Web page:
FAQ

Q: What is CGA?

A: CGA is a member-driven association of 1,700 individuals, organizations and sponsors in every facet of the underground utility industry. Established in 2000, CGA is committed to saving lives and preventing damage to North American underground infrastructure by promoting effective damage prevention practices. CGA has established itself as the leading organization in an effort to reduce damages to underground facilities in North America through shared responsibility among all stakeholders.

Q: How did CGA start?

A: Officially formed in 2000, the CGA represents a continuation of the damage prevention efforts embodied by the Common Ground Study . Sponsored by the U.S. Department of Transportation and completed in 1999, this Study represents the collaborative work of 160 industry professionals who identified best practices relating to damage prevention.

The CGA provides today’s optimal forum where stakeholders can share information and perspectives and work together on all aspects of damage prevention issues. This allows the achievement of results that would otherwise be impossible. The CGA is working with industry stakeholders and regulators to produce stronger, more effective results through partnership, collaboration, and the pursuit of common goals in damage prevention.

Q: Which industries do CGA members represent?

A: CGA welcomes all stakeholders who would like to be a part of the identification and promotion of best practices that lead to a reduction in damage. Any “best practices,” endorsed by the CGA come with consensus support from experts representing the following stakeholder groups: Excavators, Locators, Road Builders, Electric, Telecommunications, Oil, Gas Distribution, Gas Transmission, Railroad, One Call, Public Works, Equipment Manufacturing, State Regulators, Insurance, Emergency Services and Engineering/Design.

Q: What is CGA’s mission as a nonprofit organization?

A: The CGA works cooperatively, fostering a sense of shared responsibility to enhance safety and protect underground facilities by:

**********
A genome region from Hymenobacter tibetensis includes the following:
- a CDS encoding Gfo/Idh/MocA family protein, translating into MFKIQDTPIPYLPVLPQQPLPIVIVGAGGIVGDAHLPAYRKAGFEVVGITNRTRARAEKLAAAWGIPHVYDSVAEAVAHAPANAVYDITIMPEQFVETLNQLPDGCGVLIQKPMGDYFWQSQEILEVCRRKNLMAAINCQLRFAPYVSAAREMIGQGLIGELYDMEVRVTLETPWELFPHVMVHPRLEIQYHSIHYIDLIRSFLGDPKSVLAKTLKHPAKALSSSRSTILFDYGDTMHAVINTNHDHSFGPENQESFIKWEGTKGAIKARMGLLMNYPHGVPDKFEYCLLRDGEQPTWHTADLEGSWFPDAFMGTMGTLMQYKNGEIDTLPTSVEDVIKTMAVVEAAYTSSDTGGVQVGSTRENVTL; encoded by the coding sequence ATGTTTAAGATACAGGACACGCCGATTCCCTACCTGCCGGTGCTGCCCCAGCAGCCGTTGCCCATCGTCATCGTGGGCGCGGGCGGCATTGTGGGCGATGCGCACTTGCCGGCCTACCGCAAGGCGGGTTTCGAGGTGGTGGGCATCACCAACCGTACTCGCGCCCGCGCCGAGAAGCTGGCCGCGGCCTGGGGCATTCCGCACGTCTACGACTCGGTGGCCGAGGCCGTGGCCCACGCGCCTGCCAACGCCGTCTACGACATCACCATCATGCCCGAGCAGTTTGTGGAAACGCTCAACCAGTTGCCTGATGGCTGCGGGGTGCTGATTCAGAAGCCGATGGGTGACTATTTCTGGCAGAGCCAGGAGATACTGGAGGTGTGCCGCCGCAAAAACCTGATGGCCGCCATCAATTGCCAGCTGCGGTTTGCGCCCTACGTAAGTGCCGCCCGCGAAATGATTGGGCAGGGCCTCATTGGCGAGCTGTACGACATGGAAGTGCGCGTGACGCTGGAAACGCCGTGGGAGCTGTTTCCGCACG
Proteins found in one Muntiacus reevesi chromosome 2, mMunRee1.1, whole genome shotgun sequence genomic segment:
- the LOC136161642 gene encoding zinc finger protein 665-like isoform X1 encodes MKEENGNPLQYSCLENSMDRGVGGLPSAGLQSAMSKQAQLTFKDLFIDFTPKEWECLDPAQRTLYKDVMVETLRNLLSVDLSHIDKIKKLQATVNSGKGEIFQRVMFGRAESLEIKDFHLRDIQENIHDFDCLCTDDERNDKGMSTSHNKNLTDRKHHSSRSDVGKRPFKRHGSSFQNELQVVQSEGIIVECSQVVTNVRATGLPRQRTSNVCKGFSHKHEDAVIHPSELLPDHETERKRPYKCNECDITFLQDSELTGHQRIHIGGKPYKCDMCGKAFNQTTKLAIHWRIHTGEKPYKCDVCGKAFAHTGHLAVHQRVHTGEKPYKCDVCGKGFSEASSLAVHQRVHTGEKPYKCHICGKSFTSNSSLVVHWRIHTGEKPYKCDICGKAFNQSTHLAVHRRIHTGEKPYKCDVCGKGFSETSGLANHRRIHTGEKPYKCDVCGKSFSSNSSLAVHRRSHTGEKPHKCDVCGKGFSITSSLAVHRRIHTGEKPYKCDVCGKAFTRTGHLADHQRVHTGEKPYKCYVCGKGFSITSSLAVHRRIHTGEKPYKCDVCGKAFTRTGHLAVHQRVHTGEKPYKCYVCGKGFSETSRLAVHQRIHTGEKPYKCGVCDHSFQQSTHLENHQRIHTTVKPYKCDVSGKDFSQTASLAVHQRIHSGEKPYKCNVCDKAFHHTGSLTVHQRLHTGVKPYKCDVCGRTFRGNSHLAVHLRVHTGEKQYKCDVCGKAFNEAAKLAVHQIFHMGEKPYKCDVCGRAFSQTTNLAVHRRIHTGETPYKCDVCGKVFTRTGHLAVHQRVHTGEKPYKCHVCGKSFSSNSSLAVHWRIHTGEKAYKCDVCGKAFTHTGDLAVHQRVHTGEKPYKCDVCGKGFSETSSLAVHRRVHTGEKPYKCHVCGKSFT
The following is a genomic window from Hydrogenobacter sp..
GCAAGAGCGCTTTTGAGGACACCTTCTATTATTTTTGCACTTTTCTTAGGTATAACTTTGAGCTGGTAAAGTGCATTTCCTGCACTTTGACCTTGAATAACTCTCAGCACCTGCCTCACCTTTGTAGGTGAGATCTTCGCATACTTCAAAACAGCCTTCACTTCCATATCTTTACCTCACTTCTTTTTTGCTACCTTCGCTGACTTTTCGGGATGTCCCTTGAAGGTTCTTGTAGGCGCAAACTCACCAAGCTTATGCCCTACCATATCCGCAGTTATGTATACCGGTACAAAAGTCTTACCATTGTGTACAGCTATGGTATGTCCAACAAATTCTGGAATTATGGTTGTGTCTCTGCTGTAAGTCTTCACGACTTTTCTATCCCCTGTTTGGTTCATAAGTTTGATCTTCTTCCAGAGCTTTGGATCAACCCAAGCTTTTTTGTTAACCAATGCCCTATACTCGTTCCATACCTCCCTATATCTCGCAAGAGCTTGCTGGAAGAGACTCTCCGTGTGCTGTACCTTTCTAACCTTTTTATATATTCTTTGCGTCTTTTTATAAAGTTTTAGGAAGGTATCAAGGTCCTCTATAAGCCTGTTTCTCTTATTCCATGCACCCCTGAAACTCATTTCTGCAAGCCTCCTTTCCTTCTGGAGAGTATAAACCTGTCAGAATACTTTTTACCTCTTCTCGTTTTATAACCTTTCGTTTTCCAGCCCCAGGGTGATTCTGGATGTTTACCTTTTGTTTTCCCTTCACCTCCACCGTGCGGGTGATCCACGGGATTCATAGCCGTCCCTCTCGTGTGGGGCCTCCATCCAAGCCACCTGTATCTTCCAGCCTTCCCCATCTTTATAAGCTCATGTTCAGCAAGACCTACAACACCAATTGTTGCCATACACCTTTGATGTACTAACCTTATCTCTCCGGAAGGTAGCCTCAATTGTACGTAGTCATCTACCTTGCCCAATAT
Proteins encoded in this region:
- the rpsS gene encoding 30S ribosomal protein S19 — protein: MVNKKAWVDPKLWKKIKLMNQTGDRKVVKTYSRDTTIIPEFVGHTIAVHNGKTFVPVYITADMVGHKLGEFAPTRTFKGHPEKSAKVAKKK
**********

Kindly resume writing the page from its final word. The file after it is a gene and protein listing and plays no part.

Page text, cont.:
• Identifying and disseminating the stakeholder best practices;
  • Developing and conducting public awareness and education programs;
  • Sharing and disseminating damage prevention tools and technology; and
  • Serving as the premier resource for damage and one call center data collection, analysis and dissemination.

Q: What are some of CGA’s key programs?

A: The business and activities of the CGA are managed by the Board of Directors. Each stakeholder group within the CGA is represented by a Director on the CGA Board. There are currently 16 Board members. In addition to its Board of Directors, the CGA is comprised of 7 working committees:

  1. Best Practices
  2. Technology
  3. Data Reporting & Evaluation
  4. “Call 811” – Educational Programs & Marketing
  5. One Call Systems International
  6. Regional Partners
  7. Stakeholder Advocacy

Q: Does CGA publish papers or studies about utility damage prevention and safety?

A: CGA publishes two key pieces every year – the Best Practices guide in the spring and Damage Information Reporting Tool (DIRT) Report in the fall. Please review these reports, along with a fact sheet about one of CGA’s programs, the “Call 811 before you dig” campaign.

Q: How is CGA funded?

A: CGA is funded by more than 70 sponsors, nearly 200 corporate members and more than 1,700 individual participants. For a full list of sponsors, please click

Best Practices Guide